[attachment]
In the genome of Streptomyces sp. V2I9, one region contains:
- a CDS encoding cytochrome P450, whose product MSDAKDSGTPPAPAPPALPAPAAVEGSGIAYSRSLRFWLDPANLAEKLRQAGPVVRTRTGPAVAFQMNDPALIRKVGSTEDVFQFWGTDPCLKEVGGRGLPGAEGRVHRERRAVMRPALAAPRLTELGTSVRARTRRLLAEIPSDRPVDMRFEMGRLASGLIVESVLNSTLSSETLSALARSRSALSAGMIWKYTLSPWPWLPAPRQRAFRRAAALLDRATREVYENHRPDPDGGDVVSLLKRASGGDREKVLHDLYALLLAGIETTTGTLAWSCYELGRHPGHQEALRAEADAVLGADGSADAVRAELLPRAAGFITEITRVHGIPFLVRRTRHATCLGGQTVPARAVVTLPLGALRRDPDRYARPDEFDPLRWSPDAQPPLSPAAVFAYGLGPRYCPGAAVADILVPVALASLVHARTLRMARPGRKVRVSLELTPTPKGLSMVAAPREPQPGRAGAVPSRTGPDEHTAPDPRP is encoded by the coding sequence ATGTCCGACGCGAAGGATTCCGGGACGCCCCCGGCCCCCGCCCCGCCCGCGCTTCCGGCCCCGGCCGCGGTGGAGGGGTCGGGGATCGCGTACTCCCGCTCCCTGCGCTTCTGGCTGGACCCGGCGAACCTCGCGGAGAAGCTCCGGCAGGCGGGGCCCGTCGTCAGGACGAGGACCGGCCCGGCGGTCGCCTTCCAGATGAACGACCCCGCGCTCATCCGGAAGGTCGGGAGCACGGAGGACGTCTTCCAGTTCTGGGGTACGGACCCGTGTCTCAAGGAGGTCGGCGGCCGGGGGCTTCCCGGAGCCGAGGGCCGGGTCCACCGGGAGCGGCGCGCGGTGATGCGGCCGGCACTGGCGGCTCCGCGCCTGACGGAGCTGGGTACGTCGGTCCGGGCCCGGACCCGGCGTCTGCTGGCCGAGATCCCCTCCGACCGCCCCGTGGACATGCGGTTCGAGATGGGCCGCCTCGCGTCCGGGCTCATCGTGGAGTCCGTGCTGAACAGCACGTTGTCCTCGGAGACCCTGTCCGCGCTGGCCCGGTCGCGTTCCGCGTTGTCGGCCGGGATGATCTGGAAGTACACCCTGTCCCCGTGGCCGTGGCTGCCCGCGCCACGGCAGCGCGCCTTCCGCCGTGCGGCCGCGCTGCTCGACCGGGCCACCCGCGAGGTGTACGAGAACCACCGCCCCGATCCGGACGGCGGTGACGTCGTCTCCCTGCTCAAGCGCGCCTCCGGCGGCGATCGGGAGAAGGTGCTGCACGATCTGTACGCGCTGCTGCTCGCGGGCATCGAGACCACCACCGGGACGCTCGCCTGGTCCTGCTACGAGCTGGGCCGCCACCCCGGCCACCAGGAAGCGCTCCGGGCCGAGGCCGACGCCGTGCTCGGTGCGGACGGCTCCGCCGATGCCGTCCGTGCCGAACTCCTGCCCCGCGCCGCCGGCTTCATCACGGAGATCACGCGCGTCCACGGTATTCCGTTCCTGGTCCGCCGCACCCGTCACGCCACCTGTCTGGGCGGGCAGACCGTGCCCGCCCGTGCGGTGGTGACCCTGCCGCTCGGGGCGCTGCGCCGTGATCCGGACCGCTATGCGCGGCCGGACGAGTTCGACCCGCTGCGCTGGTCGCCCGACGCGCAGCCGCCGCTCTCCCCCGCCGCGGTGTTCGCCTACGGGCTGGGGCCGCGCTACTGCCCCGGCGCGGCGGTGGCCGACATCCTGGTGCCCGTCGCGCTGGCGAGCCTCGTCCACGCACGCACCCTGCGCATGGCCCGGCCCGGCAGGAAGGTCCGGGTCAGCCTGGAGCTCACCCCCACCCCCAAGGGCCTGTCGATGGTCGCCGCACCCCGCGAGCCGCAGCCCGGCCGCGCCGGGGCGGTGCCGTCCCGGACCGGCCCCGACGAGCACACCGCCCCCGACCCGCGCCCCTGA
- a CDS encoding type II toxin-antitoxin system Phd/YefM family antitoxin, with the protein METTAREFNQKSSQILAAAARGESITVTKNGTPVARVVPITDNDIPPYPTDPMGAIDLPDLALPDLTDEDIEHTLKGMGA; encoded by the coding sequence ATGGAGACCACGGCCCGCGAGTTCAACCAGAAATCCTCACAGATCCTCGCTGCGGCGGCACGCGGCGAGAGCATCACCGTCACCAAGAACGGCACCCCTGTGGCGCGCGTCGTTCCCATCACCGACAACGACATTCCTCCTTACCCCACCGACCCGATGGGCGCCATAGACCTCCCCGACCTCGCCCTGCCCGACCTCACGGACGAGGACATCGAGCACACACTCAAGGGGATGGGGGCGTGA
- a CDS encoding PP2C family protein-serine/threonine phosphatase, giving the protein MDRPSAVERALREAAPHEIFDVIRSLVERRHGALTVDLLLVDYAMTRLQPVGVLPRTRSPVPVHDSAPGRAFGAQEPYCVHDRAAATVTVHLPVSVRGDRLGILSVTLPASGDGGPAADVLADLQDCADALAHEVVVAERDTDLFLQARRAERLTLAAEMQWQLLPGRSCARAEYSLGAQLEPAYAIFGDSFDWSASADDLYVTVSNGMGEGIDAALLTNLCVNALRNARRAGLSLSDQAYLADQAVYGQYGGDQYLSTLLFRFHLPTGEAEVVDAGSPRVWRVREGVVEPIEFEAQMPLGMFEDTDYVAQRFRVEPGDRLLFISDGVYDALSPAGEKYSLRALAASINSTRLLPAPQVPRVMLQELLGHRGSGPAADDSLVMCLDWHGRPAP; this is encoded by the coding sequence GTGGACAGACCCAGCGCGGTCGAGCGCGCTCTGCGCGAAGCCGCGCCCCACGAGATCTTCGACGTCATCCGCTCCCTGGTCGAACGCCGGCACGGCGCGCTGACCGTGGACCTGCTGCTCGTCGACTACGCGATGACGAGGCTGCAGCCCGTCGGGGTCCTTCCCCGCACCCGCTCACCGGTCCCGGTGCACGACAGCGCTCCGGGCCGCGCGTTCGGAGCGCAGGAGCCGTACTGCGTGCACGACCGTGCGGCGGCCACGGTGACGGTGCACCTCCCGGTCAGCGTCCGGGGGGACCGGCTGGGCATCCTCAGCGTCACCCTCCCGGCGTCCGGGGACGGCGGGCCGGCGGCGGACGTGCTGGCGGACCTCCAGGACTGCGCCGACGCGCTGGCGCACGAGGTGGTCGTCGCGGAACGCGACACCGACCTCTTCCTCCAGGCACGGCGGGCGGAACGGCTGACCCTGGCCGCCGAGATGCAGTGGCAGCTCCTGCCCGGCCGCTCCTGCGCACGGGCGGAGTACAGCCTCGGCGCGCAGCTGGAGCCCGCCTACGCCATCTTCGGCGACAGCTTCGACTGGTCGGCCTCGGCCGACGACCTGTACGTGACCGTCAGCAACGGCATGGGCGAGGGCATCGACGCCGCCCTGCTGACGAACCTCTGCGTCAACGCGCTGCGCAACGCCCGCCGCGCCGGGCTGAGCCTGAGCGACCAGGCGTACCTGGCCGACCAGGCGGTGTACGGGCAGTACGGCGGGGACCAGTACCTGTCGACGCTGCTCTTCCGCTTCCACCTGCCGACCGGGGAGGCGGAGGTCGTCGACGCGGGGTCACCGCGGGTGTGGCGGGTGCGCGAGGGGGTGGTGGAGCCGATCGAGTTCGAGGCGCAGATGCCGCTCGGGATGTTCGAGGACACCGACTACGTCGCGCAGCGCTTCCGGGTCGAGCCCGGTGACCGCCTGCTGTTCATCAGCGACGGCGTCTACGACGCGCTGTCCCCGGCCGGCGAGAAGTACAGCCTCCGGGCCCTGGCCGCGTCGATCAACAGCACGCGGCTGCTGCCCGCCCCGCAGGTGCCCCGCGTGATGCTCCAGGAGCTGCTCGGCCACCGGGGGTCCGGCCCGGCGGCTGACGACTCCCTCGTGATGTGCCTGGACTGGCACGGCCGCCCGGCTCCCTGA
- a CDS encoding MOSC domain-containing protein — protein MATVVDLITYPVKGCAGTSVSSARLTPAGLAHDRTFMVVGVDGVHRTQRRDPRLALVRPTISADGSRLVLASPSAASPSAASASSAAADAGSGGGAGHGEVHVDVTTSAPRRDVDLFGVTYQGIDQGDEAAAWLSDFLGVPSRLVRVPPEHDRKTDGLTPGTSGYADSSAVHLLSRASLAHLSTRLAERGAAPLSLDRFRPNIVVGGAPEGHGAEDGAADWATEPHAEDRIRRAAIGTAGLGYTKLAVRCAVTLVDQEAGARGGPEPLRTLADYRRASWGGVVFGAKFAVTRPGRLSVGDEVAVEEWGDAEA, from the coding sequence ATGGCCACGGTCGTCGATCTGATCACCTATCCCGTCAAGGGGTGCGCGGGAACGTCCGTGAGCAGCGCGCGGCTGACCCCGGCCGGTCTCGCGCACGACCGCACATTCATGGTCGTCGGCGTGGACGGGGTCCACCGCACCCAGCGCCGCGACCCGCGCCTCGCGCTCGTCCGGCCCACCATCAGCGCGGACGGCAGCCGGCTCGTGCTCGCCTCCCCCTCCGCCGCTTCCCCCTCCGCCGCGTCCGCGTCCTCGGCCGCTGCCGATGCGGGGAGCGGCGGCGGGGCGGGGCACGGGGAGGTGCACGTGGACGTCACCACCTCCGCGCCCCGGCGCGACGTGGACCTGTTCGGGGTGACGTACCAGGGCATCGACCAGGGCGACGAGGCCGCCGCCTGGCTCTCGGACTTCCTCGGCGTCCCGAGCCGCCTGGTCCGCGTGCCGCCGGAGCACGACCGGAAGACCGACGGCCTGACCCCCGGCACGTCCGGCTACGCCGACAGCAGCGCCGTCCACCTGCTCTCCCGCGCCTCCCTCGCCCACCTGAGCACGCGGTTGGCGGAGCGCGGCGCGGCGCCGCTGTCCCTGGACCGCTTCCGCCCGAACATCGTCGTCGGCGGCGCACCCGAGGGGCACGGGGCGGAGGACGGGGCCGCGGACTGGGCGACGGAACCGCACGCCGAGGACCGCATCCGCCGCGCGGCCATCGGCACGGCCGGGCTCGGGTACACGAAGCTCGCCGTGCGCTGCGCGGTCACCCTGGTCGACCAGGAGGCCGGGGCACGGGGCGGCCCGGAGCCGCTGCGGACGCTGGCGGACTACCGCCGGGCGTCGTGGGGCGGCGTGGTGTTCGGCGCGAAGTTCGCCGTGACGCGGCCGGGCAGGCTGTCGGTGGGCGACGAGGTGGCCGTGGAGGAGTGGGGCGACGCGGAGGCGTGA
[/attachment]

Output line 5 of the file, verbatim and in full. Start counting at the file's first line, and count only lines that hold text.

- a CDS encoding MOSC domain-containing protein — protein MATVVDLITYPVKGCAGTSVSSARLTPAGLAHDRTFMVVGVDGVHRTQRRDPRLALVRPTISADGSRLVLASPSAASPSAASASSAAADAGSGGGAGHGEVHVDVTTSAPRRDVDLFGVTYQGIDQGDEAAAWLSDFLGVPSRLVRVPPEHDRKTDGLTPGTSGYADSSAVHLLSRASLAHLSTRLAERGAAPLSLDRFRPNIVVGGAPEGHGAEDGAADWATEPHAEDRIRRAAIGTAGLGYTKLAVRCAVTLVDQEAGARGGPEPLRTLADYRRASWGGVVFGAKFAVTRPGRLSVGDEVAVEEWGDAEA, from the coding sequence ATGGCCACGGTCGTCGATCTGATCACCTATCCCGTCAAGGGGTGCGCGGGAACGTCCGTGAGCAGCGCGCGGCTGACCCCGGCCGGTCTCGCGCACGACCGCACATTCATGGTCGTCGGCGTGGACGGGGTCCACCGCACCCAGCGCCGCGACCCGCGCCTCGCGCTCGTCCGGCCCACCATCAGCGCGGACGGCAGCCGGCTCGTGCTCGCCTCCCCCTCCGCCGCTTCCCCCTCCGCCGCGTCCGCGTCCTCGGCCGCTGCCGATGCGGGGAGCGGCGGCGGGGCGGGGCACGGGGAGGTGCACGTGGACGTCACCACCTCCGCGCCCCGGCGCGACGTGGACCTGTTCGGGGTGACGTACCAGGGCATCGACCAGGGCGACGAGGCCGCCGCCTGGCTCTCGGACTTCCTCGGCGTCCCGAGCCGCCTGGTCCGCGTGCCGCCGGAGCACGACCGGAAGACCGACGGCCTGACCCCCGGCACGTCCGGCTACGCCGACAGCAGCGCCGTCCACCTGCTCTCCCGCGCCTCCCTCGCCCACCTGAGCACGCGGTTGGCGGAGCGCGGCGCGGCGCCGCTGTCCCTGGACCGCTTCCGCCCGAACATCGTCGTCGGCGGCGCACCCGAGGGGCACGGGGCGGAGGACGGGGCCGCGGACTGGGCGACGGAACCGCACGCCGAGGACCGCATCCGCCGCGCGGCCATCGGCACGGCCGGGCTCGGGTACACGAAGCTCGCCGTGCGCTGCGCGGTCACCCTGGTCGACCAGGAGGCCGGGGCACGGGGCGGCCCGGAGCCGCTGCGGACGCTGGCGGACTACCGCCGGGCGTCGTGGGGCGGCGTGGTGTTCGGCGCGAAGTTCGCCGTGACGCGGCCGGGCAGGCTGTCGGTGGGCGACGAGGTGGCCGTGGAGGAGTGGGGCGACGCGGAGGCGTGA